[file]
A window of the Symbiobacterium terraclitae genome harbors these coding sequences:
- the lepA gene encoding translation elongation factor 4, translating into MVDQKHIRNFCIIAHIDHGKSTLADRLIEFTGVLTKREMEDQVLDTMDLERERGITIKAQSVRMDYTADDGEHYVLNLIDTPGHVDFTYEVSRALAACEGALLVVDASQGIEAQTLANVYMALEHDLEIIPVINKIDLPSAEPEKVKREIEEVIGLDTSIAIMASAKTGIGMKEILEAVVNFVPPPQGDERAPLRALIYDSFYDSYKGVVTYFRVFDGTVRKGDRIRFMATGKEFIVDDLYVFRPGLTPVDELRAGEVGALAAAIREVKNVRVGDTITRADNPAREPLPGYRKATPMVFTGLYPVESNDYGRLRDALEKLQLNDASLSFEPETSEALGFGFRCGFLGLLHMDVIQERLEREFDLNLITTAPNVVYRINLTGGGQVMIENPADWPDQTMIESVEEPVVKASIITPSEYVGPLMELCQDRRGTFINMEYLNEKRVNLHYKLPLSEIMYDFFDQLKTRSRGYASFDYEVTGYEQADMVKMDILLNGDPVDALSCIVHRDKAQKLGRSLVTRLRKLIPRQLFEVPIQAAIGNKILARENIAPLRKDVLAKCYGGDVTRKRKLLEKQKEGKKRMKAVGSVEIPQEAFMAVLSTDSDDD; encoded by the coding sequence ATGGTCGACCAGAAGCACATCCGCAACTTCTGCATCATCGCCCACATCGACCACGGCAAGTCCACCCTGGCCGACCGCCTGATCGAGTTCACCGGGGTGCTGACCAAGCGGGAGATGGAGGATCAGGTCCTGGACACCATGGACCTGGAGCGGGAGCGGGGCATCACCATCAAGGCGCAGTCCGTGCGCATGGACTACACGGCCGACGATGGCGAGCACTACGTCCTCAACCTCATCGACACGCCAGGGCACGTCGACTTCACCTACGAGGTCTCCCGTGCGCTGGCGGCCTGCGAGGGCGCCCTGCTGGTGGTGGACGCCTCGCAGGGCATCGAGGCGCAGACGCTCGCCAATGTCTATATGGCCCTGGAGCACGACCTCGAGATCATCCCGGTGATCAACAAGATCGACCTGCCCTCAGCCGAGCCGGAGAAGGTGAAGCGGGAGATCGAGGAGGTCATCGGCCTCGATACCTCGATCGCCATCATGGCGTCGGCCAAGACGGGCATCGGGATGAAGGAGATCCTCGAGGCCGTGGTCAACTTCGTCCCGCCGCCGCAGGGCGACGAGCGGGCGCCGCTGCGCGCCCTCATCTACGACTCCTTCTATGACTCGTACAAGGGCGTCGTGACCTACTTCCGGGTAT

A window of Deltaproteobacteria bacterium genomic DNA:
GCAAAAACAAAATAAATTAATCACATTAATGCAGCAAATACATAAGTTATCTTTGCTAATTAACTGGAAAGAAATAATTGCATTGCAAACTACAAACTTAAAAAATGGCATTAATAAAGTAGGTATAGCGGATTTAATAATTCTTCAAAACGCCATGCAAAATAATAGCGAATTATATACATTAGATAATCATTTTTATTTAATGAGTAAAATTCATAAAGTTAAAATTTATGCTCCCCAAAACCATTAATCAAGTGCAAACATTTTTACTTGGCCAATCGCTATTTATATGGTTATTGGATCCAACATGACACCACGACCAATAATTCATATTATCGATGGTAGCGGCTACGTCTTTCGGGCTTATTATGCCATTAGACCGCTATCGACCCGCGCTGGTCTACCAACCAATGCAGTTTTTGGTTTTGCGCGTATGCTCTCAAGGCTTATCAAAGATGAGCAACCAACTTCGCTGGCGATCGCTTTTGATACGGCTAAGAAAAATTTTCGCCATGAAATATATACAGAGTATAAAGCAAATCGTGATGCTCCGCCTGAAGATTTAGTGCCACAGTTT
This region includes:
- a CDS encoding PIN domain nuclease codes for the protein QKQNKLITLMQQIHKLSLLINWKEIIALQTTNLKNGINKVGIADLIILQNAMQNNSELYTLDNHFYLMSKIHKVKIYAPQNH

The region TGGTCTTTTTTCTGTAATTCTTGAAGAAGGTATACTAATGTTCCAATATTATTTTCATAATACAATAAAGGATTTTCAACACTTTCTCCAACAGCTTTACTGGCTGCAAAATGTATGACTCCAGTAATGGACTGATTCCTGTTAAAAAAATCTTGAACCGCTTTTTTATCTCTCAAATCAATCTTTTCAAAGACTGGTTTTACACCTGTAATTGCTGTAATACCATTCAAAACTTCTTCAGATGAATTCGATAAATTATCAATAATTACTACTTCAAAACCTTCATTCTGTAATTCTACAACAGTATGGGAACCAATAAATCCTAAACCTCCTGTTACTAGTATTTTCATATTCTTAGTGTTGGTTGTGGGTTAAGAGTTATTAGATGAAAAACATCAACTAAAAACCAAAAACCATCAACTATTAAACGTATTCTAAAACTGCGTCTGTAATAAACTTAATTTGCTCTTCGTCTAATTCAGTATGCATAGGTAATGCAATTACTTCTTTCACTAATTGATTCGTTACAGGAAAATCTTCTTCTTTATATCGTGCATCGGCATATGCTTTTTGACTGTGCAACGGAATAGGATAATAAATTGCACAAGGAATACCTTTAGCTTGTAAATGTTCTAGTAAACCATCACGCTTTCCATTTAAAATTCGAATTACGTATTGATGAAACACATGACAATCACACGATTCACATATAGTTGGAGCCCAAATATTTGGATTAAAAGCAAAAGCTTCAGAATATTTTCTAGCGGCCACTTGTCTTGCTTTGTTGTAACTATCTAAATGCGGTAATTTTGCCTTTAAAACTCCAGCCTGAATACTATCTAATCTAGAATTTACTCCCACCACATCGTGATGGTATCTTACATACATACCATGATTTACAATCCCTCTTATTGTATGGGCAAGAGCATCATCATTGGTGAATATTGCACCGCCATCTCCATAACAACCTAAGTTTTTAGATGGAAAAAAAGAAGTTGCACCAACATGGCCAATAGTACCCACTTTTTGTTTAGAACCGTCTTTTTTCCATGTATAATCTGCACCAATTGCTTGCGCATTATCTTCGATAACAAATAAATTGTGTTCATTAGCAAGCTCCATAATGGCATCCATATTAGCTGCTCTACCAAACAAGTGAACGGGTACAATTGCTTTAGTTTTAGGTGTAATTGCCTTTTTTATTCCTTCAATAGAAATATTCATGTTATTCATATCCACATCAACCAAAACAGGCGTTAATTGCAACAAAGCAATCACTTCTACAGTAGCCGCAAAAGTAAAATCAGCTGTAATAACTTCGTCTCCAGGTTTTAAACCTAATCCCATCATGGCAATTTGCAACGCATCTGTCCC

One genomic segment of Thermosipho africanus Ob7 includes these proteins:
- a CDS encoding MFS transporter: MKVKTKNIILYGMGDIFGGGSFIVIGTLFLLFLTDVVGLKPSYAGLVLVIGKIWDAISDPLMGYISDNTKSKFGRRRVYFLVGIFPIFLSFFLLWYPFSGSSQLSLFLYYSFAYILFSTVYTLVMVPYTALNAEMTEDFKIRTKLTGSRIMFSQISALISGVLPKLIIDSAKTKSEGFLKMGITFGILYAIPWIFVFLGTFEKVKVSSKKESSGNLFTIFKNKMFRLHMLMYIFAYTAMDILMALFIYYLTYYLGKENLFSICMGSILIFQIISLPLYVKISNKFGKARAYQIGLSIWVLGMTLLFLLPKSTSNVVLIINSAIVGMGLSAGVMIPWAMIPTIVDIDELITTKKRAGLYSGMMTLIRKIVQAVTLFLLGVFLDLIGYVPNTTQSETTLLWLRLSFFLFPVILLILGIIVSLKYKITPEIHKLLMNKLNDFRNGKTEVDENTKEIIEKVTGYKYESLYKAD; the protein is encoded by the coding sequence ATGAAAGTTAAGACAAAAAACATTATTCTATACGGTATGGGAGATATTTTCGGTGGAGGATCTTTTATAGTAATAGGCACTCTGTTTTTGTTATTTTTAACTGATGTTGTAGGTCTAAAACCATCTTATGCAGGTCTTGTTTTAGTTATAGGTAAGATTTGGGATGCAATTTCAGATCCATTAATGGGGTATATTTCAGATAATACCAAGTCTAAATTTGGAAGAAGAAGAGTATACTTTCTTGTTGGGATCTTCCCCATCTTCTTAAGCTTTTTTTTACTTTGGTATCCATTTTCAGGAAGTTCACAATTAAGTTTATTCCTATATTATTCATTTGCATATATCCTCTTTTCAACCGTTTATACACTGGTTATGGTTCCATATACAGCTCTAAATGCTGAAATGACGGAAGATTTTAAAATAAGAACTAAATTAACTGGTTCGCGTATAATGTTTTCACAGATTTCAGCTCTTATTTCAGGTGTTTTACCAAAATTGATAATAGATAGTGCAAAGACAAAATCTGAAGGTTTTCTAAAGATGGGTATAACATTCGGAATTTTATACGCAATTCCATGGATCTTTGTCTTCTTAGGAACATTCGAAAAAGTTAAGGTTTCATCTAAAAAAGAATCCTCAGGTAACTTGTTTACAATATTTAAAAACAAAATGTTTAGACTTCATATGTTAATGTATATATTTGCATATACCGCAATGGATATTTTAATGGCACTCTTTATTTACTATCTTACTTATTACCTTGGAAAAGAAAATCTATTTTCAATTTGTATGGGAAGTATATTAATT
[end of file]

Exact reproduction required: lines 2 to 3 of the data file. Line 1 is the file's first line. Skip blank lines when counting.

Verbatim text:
- the lepA gene encoding translation elongation factor 4, translating into MVDQKHIRNFCIIAHIDHGKSTLADRLIEFTGVLTKREMEDQVLDTMDLERERGITIKAQSVRMDYTADDGEHYVLNLIDTPGHVDFTYEVSRALAACEGALLVVDASQGIEAQTLANVYMALEHDLEIIPVINKIDLPSAEPEKVKREIEEVIGLDTSIAIMASAKTGIGMKEILEAVVNFVPPPQGDERAPLRALIYDSFYDSYKGVVTYFRVFDGTVRKGDRIRFMATGKEFIVDDLYVFRPGLTPVDELRAGEVGALAAAIREVKNVRVGDTITRADNPAREPLPGYRKATPMVFTGLYPVESNDYGRLRDALEKLQLNDASLSFEPETSEALGFGFRCGFLGLLHMDVIQERLEREFDLNLITTAPNVVYRINLTGGGQVMIENPADWPDQTMIESVEEPVVKASIITPSEYVGPLMELCQDRRGTFINMEYLNEKRVNLHYKLPLSEIMYDFFDQLKTRSRGYASFDYEVTGYEQADMVKMDILLNGDPVDALSCIVHRDKAQKLGRSLVTRLRKLIPRQLFEVPIQAAIGNKILARENIAPLRKDVLAKCYGGDVTRKRKLLEKQKEGKKRMKAVGSVEIPQEAFMAVLSTDSDDD; encoded by the coding sequence ATGGTCGACCAGAAGCACATCCGCAACTTCTGCATCATCGCCCACATCGACCACGGCAAGTCCACCCTGGCCGACCGCCTGATCGAGTTCACCGGGGTGCTGACCAAGCGGGAGATGGAGGATCAGGTCCTGGACACCATGGACCTGGAGCGGGAGCGGGGCATCACCATCAAGGCGCAGTCCGTGCGCATGGACTACACGGCCGACGATGGCGAGCACTACGTCCTCAACCTCATCGACACGCCAGGGCACGTCGACTTCACCTACGAGGTCTCCCGTGCGCTGGCGGCCTGCGAGGGCGCCCTGCTGGTGGTGGACGCCTCGCAGGGCATCGAGGCGCAGACGCTCGCCAATGTCTATATGGCCCTGGAGCACGACCTCGAGATCATCCCGGTGATCAACAAGATCGACCTGCCCTCAGCCGAGCCGGAGAAGGTGAAGCGGGAGATCGAGGAGGTCATCGGCCTCGATACCTCGATCGCCATCATGGCGTCGGCCAAGACGGGCATCGGGATGAAGGAGATCCTCGAGGCCGTGGTCAACTTCGTCCCGCCGCCGCAGGGCGACGAGCGGGCGCCGCTGCGCGCCCTCATCTACGACTCCTTCTATGACTCGTACAAGGGCGTCGTGACCTACTTCCGGGTAT

A window of Deltaproteobacteria bacterium genomic DNA: